NADIA CAMERON, ARN (NC): Why is it important to secure content?
FRANK CANAS, COMMONWEALTH BANK (FC): From our perspective, it’s important, because the content we keep is information not so much about our organisation, but about our customers. Even though we don’t have a regime in Australia at the moment where we have to disclose every breach, we do have losses to reputation, and fi nancial losses, if our customers’ data is made available to parties it shouldn’t be. We have been looking very closely at what’s happened in the UK and they are leading us by a long way in terms of breaches, as well as their reaction. We see them as a model of where we will be in a few years.
PHIL WURTH, CONTENT SECURITY (PW): A lot of companies we deal with are government agencies and you need to make sure they have policies in place. One customer we are doing an audit for at the moment is a health department and they have to have a report to the government by April to say their content is secure.
NC: Does the importance of securing content vary by customer segment?
PETER BAINBRIDGE, DATACOM (PB): We have financial customers where we store personally identifiable credit information within databases we host for them. In those instances, high-end security requirements need to be built around mainly PCI compliance. Whereas we have other customers who, while their information is sensitive around what they’re bringing to market, have different levels of rigour based on requirements versus cost.
WAYNE SMALL, CORRECT SOLUTIONS (WS): SMBs tend to not think too much about content security as they don’t value their data. Unless they store credit card information, most aren’t aware their customer database is worth something their competitor could use. I think that’s one of the biggest challenges we face in the SMB space – getting customers to acknowledge their information is worth protecting. Sure, they have firewalls in place, but not much beyond that, until they get bitten. Then it’s a reactionary sale, which is often the worst time to sell customers anything.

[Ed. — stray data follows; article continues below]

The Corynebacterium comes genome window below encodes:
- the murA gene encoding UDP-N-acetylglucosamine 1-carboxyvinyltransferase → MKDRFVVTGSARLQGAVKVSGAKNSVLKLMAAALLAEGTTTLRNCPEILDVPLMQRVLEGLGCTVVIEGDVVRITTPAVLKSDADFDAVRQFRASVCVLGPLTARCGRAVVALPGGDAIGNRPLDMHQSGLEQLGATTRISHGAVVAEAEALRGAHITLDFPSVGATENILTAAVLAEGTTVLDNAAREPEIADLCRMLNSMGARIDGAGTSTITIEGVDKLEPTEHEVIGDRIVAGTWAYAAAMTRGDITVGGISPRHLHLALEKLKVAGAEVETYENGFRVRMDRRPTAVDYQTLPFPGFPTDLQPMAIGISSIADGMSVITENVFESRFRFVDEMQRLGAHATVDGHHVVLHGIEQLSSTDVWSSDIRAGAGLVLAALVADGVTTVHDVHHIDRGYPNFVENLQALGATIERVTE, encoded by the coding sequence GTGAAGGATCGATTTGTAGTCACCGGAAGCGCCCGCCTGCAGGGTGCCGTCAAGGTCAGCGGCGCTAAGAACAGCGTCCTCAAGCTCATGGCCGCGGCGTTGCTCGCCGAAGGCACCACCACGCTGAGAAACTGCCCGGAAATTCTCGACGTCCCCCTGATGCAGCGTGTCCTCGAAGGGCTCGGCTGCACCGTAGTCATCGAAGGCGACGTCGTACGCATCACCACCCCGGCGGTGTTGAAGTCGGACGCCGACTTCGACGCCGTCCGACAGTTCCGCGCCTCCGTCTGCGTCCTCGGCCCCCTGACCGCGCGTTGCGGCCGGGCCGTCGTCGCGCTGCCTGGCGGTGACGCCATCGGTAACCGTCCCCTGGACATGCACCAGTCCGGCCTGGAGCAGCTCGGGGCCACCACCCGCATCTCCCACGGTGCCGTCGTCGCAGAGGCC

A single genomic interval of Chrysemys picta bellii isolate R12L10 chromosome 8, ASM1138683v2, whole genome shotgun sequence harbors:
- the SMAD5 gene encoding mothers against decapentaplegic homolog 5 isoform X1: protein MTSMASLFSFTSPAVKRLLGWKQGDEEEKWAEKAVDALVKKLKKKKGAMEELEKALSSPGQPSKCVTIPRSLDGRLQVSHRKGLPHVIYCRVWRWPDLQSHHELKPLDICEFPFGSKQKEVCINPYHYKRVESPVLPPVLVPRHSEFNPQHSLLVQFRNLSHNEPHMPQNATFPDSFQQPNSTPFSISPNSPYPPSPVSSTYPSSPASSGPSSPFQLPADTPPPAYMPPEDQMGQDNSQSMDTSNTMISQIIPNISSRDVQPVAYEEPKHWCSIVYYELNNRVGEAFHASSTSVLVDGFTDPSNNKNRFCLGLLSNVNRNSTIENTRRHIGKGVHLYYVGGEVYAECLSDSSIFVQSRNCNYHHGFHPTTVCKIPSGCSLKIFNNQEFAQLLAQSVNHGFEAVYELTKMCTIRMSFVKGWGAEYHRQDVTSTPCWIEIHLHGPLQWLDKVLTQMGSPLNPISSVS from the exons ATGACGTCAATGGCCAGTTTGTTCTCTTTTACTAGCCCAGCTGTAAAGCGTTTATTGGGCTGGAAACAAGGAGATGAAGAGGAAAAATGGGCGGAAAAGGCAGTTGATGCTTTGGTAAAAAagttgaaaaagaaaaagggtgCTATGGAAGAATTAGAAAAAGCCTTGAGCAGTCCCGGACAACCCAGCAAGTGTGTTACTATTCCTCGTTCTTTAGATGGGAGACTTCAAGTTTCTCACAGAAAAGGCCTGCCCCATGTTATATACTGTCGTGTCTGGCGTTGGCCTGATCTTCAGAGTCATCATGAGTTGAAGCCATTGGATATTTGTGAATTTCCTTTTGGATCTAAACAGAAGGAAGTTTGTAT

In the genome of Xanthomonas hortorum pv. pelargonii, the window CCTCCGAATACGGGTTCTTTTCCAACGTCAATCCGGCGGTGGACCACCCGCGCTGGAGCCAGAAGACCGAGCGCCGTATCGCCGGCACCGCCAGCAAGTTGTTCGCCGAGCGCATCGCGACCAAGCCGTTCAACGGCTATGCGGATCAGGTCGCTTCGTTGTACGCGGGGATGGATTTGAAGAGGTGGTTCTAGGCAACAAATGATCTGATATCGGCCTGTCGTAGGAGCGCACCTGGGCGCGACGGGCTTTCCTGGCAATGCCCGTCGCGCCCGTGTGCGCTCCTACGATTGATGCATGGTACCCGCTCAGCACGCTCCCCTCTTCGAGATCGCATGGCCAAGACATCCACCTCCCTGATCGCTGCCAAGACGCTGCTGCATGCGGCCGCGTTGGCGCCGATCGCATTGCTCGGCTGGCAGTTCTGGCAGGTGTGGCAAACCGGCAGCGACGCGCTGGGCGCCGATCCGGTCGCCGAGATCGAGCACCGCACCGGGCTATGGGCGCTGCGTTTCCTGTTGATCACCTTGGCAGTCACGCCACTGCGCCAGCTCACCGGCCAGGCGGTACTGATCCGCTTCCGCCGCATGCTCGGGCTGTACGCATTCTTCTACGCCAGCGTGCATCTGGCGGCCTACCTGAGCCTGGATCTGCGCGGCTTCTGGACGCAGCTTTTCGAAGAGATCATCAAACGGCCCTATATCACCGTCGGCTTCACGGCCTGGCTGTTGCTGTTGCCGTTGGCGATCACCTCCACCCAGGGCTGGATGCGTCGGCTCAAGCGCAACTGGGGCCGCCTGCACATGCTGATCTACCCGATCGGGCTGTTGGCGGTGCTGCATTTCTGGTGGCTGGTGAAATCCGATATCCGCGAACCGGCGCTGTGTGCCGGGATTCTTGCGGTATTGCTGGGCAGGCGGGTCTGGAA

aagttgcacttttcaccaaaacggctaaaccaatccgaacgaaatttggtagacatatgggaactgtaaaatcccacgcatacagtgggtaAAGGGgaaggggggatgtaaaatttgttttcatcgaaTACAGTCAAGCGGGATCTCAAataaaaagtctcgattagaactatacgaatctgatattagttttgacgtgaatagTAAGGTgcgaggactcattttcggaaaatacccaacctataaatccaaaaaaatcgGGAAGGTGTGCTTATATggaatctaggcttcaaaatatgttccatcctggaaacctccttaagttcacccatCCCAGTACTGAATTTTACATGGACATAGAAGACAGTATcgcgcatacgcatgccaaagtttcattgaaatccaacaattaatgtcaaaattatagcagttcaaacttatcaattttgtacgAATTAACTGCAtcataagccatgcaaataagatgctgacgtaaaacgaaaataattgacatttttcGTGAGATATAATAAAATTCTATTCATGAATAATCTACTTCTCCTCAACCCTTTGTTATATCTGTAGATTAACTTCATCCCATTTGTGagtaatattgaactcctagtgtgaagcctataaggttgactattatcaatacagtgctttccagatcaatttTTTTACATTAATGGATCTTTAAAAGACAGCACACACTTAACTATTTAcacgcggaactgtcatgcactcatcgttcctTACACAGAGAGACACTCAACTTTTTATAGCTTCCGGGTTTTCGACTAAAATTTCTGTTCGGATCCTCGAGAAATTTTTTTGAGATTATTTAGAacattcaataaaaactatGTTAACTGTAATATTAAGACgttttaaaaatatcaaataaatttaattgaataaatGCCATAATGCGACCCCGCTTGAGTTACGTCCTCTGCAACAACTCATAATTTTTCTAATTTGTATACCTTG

DOMINIC WHITEHAND, WHITEGOLD SOLUTIONS (DW): The meaning of content to customers is different across the board: You may be protecting content for compliancy issues; you might be protecting content vastly more sensitive than standard content, such as credit card information that is operational, or mission critical content you need to protect; you might be a legal firm that’s protecting client information. A lot of these things have different outcomes if they’re breached or compromised. On the reseller side, it’s very much a case of how we provide a platform for education to understand the messages given to end users. You need to understand how they pitch, or indeed educate, their users.
NC: Is lack of customer awareness a big issue then?
LES HOWARTH, SECUREWORX (LH): I don’t think customers really value content security. I’d probably disagree with Wayne [Small] in that the best time to sell this type of technology is when they’ve been bitten, as sales are easier then. The problem is, if they buy it then, they’ve defeated the object. The issue is that it hits at their brand value. If it’s a bank that’s not secured and gives out information, then that hits the press, they can’t take it back – it’s too late. Selling it is a lot easier, because people are willing to buy, but our job is to move this further back down the supply chain and make sure they’ve done the right thing upfront.
ANDREW DIMECH, DATACOM (AD): What we try and do is ready against compliance, PCI standards, etc, so we’re ready for the reactionary sale as well. Most of our sales are based on reactive sales, as opposed to proactive.
JEREMY HULSE, MARSHAL8E6 (JH): It highlights the point that customers don’t know, therefore when there is a problem, they will bite. What we should be trying to educate them about is the risks.